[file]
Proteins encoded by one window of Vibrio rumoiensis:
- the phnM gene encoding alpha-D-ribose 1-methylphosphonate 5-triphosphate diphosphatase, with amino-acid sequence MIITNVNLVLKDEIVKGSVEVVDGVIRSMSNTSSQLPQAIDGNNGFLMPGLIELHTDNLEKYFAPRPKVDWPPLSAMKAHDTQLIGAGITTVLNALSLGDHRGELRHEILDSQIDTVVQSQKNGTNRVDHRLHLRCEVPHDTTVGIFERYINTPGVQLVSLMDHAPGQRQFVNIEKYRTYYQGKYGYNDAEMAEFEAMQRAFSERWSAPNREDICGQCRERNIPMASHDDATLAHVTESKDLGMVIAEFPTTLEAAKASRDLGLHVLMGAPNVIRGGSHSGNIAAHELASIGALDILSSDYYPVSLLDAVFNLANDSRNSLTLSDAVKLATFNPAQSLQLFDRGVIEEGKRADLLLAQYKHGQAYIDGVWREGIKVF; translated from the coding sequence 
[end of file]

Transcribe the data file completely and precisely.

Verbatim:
Proteins encoded by one window of Vibrio rumoiensis:
- the phnM gene encoding alpha-D-ribose 1-methylphosphonate 5-triphosphate diphosphatase, with amino-acid sequence MIITNVNLVLKDEIVKGSVEVVDGVIRSMSNTSSQLPQAIDGNNGFLMPGLIELHTDNLEKYFAPRPKVDWPPLSAMKAHDTQLIGAGITTVLNALSLGDHRGELRHEILDSQIDTVVQSQKNGTNRVDHRLHLRCEVPHDTTVGIFERYINTPGVQLVSLMDHAPGQRQFVNIEKYRTYYQGKYGYNDAEMAEFEAMQRAFSERWSAPNREDICGQCRERNIPMASHDDATLAHVTESKDLGMVIAEFPTTLEAAKASRDLGLHVLMGAPNVIRGGSHSGNIAAHELASIGALDILSSDYYPVSLLDAVFNLANDSRNSLTLSDAVKLATFNPAQSLQLFDRGVIEEGKRADLLLAQYKHGQAYIDGVWREGIKVF; translated from the coding sequence 